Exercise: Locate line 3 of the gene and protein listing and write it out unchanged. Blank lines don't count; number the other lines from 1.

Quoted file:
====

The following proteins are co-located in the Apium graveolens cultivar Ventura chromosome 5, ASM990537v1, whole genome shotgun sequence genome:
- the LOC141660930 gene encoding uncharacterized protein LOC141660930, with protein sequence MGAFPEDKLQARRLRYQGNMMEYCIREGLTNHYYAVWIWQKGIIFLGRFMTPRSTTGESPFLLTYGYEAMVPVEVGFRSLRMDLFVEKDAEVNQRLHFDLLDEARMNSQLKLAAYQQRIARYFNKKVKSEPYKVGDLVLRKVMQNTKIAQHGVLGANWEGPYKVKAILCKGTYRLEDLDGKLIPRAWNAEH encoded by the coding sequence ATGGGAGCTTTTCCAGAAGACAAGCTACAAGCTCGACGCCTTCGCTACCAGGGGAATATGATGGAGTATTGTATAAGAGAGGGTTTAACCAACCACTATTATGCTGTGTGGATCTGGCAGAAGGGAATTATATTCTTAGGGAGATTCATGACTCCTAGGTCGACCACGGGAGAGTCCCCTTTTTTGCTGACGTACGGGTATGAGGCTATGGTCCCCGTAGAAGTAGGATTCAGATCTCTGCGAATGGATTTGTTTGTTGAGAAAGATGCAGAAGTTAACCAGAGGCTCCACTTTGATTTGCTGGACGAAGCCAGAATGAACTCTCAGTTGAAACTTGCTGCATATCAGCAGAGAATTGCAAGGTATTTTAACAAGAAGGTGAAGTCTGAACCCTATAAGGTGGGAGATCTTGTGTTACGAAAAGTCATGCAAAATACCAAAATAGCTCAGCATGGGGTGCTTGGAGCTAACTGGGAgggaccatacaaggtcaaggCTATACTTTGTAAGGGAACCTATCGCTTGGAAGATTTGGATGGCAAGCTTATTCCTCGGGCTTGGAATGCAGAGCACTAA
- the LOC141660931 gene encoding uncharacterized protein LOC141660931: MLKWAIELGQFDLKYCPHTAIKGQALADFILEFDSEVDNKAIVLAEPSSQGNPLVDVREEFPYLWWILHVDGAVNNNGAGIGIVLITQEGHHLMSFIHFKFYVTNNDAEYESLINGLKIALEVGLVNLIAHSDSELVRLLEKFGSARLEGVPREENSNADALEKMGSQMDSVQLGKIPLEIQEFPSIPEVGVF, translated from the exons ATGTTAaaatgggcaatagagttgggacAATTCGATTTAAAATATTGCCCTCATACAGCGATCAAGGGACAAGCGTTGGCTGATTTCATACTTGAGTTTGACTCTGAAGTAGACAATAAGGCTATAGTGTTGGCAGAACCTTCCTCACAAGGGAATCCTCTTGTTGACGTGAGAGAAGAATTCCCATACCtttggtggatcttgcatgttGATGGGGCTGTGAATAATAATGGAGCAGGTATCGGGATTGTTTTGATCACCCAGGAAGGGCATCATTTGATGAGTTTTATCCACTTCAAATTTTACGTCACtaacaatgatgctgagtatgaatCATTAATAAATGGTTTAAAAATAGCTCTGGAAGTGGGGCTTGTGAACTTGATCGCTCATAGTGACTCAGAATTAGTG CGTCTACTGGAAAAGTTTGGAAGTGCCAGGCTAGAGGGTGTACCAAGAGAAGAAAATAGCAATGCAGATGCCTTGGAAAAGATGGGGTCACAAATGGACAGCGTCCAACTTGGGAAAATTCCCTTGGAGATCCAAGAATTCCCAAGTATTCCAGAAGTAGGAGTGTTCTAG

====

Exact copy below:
- the LOC141660931 gene encoding uncharacterized protein LOC141660931: MLKWAIELGQFDLKYCPHTAIKGQALADFILEFDSEVDNKAIVLAEPSSQGNPLVDVREEFPYLWWILHVDGAVNNNGAGIGIVLITQEGHHLMSFIHFKFYVTNNDAEYESLINGLKIALEVGLVNLIAHSDSELVRLLEKFGSARLEGVPREENSNADALEKMGSQMDSVQLGKIPLEIQEFPSIPEVGVF, translated from the exons ATGTTAaaatgggcaatagagttgggacAATTCGATTTAAAATATTGCCCTCATACAGCGATCAAGGGACAAGCGTTGGCTGATTTCATACTTGAGTTTGACTCTGAAGTAGACAATAAGGCTATAGTGTTGGCAGAACCTTCCTCACAAGGGAATCCTCTTGTTGACGTGAGAGAAGAATTCCCATACCtttggtggatcttgcatgttGATGGGGCTGTGAATAATAATGGAGCAGGTATCGGGATTGTTTTGATCACCCAGGAAGGGCATCATTTGATGAGTTTTATCCACTTCAAATTTTACGTCACtaacaatgatgctgagtatgaatCATTAATAAATGGTTTAAAAATAGCTCTGGAAGTGGGGCTTGTGAACTTGATCGCTCATAGTGACTCAGAATTAGTG CGTCTACTGGAAAAGTTTGGAAGTGCCAGGCTAGAGGGTGTACCAAGAGAAGAAAATAGCAATGCAGATGCCTTGGAAAAGATGGGGTCACAAATGGACAGCGTCCAACTTGGGAAAATTCCCTTGGAGATCCAAGAATTCCCAAGTATTCCAGAAGTAGGAGTGTTCTAG